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Living at Gunpoint: A review of Woeser and Wang's "Voices from Tibet"

posted Dec 28, 2013, 6:44 AM by The Tibetan Political Review   [ updated Dec 28, 2013, 6:58 AM ]

By Bhuchung D. Sonam
(Member of the editorial board of The Tibetan Political Review)

Review of Voices from Tibet: Selected Essays and Reportage by Tsering Woeser and Wang Lixiong
Translated from Chinese by Violet S. Law
Published by Hong Kong University Press & University of Hawai’i Press

For over nine thousand years Tibetan nomads have skilfully managed their lives in the fragile environment of the high plateau.  They raised limited numbers of livestock, which provided them enough to sustain their mobile civilization.  This symbiotic relationship between nature and man never tipped to either party’s disadvantage.

That’s until the red flag began to flutter against the blue sky of the Tibetan Plateau.

The year 2009 marked half-a-century of China’s occupation of Tibet.  In the same year, according to cables leaked by Wikileaks, the Dalai Lama told the then US ambassador to India that the international community should focus on the critical state of Tibet’s environment for five to ten years; the Tibetan leader reportedly said this was far more crucial than the political situation.  ‘Melting glaciers, deforestation and increasingly polluted water from mining are problems that cannot wait,’ the Dalai Lama said.

Despite the Tibetan Nobel Laureate’s emphatic appeal little is being done.  In fact the scale of mining on the plateau has increased manifold and since 2008 China has effectively banned the international media’s entry into Tibet.  Today North Korea is more accessible to foreign journalists than Tibet said professor Carole McGranahan of the University of Colorado and the author of Arrested Histories: Tibet, the CIA, and Memories of a Forgotten War.

At such a worrying time, the voices of Beijing-based Tibetan author and blogger Woeser – and her Chinese husband Wang Lixiong – are crucial in creating a vital communication link between Tibet-under-China and the free world.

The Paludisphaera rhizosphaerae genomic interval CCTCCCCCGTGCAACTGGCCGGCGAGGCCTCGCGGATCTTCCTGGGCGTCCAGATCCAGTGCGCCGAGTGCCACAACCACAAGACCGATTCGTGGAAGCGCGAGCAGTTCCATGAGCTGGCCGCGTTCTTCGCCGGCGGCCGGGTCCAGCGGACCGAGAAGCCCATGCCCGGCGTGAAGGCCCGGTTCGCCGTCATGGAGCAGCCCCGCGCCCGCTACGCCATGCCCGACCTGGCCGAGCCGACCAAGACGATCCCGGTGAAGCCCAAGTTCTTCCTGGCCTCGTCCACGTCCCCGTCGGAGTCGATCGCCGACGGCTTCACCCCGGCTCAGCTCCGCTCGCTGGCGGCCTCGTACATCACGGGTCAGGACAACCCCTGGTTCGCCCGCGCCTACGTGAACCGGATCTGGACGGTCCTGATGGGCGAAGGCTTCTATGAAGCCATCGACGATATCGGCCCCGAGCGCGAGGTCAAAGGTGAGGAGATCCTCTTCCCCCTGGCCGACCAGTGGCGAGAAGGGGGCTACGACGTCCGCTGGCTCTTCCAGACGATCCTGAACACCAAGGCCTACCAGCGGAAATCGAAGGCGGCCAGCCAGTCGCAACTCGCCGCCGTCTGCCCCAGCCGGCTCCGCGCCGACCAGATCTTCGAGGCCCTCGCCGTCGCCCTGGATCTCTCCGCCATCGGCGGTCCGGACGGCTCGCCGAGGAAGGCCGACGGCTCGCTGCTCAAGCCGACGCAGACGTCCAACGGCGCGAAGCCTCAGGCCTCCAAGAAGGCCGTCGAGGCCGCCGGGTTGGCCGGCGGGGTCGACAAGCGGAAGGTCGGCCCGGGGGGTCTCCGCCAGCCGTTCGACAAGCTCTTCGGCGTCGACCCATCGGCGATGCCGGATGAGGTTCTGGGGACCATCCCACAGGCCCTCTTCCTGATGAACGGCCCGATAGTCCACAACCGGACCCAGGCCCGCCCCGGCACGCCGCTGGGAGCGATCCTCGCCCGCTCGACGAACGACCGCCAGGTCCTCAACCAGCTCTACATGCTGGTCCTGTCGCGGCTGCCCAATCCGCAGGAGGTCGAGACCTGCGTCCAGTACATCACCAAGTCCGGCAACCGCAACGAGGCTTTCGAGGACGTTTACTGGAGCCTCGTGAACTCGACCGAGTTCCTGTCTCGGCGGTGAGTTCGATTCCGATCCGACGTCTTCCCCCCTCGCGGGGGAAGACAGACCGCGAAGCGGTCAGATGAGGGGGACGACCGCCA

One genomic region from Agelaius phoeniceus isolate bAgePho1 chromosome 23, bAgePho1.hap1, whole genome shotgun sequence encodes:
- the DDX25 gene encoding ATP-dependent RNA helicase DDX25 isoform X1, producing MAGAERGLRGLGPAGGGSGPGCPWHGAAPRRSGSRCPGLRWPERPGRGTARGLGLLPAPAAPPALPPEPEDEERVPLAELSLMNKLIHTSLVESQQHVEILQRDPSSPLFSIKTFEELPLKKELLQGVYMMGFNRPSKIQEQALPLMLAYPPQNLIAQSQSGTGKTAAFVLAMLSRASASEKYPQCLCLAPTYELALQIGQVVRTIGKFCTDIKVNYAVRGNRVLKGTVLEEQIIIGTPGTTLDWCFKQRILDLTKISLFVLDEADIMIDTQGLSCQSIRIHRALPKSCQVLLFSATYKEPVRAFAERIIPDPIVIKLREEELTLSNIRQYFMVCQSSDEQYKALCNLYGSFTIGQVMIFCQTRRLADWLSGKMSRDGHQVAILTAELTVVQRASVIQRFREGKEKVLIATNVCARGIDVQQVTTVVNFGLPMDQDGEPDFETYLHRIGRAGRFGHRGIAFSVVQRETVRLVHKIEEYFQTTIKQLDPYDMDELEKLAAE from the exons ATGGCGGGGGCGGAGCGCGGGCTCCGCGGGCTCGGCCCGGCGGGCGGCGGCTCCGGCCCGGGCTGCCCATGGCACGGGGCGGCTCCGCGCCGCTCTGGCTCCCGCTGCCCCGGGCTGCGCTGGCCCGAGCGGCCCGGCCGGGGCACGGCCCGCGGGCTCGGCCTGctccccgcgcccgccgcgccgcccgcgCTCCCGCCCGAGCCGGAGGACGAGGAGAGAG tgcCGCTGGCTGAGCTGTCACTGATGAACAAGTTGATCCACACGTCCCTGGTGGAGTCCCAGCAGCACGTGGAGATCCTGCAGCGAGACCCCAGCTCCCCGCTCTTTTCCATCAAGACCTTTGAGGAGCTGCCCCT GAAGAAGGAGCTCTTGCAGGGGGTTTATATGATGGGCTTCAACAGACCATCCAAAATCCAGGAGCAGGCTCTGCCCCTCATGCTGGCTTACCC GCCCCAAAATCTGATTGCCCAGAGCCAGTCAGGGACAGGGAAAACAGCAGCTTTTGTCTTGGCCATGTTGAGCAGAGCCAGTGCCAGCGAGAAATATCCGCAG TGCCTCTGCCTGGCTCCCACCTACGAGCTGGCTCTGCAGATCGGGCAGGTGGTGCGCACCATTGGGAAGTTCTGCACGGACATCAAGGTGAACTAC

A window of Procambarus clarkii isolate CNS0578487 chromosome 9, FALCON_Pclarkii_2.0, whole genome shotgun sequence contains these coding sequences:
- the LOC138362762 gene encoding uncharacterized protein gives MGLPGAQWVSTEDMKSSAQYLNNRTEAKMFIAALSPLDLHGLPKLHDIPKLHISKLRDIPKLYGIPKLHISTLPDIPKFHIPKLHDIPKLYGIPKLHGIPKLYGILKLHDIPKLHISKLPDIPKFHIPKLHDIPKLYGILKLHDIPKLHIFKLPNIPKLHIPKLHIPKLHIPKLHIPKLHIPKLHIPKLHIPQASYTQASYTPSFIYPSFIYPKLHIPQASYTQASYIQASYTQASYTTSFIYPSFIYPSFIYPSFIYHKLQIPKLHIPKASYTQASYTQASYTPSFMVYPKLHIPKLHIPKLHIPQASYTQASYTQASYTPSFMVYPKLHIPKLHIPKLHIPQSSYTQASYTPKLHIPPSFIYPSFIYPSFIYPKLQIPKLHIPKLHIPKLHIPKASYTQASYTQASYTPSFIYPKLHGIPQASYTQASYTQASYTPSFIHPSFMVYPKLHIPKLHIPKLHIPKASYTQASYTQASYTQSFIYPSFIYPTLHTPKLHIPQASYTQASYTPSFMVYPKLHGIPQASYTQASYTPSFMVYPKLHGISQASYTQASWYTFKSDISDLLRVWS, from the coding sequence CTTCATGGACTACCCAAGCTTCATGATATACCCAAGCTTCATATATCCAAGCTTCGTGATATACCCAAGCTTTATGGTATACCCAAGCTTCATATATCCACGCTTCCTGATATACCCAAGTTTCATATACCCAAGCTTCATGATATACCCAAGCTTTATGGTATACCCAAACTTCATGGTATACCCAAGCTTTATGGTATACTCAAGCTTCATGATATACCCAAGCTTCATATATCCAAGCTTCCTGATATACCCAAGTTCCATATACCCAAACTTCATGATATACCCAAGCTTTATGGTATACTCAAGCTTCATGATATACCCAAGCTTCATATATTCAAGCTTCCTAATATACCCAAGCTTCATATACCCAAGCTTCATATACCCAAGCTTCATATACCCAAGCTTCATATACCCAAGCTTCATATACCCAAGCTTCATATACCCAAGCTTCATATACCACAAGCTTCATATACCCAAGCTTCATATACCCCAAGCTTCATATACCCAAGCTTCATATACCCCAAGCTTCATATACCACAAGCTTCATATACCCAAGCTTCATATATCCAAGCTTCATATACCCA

Voices from Tibet: Selected Essays and Reportage by Woeser and Wang Lixiong, jointly published by Hong Kong University Press and the University of Hawai’i Press, is an urgent and timely book.  The authors’ courage in expressing their dissenting views on Tibet is matched by the authenticity of their reportage on wide-ranging concerns such as demolition of historical buildings in Lhasa, forceful resettlement of nomads, mining, self-immolation and flooding of Chinese migrants into Tibet – many of whom engage in crass and barefaced appropriation of Tibetan culture and religion to make quick and easy money.

Woser and Wang Lixiong, Tsuklhakhang, Lhasa, Tibet

Forty essays are thematically arranged in five sections – Old Lhasa Politicized, Economic Imperialism with Chinese Characteristics, Religion Under Siege, Wrecking Nature, and Culture Twisted, Trampled – to provide a clear picture of daily Tibetan experiences under the machinery of authoritarian rule that Woeser and Wang describes as ‘grounded on rigid structure and ruthless logic’.

The defining appeal of the book is the legitimacy of the couple’s writing.  The authors are no armchair commentators.  They have put their lives in danger by traveling to many places on the Tibetan Plateau to gather accounts of people and places most affected by dictates from Beijing.

Soon after Tenzin Delek Rinpoche was sentenced to death in December 2002 with a two-year reprieve for his alleged possession of explosives, Woeser made a trip to Rinpoche’s homeland deep inside Kardze in Kham to find out about the Chinese authorities’ claim to have found ‘bombs’ hidden a ‘secret compartment’ in his house.  Woeser found out that to build his new residence, Rinpoche – like many others who constructed houses in that region – used explosives to level a piece of land located at a ravine.  Some unused sticks of dynamite were stored in a ‘space between the rugged slope and the wall panels of the house’.  These were what the police found which led to Rinpoche being handed down the death sentence, later commuted to life in prison.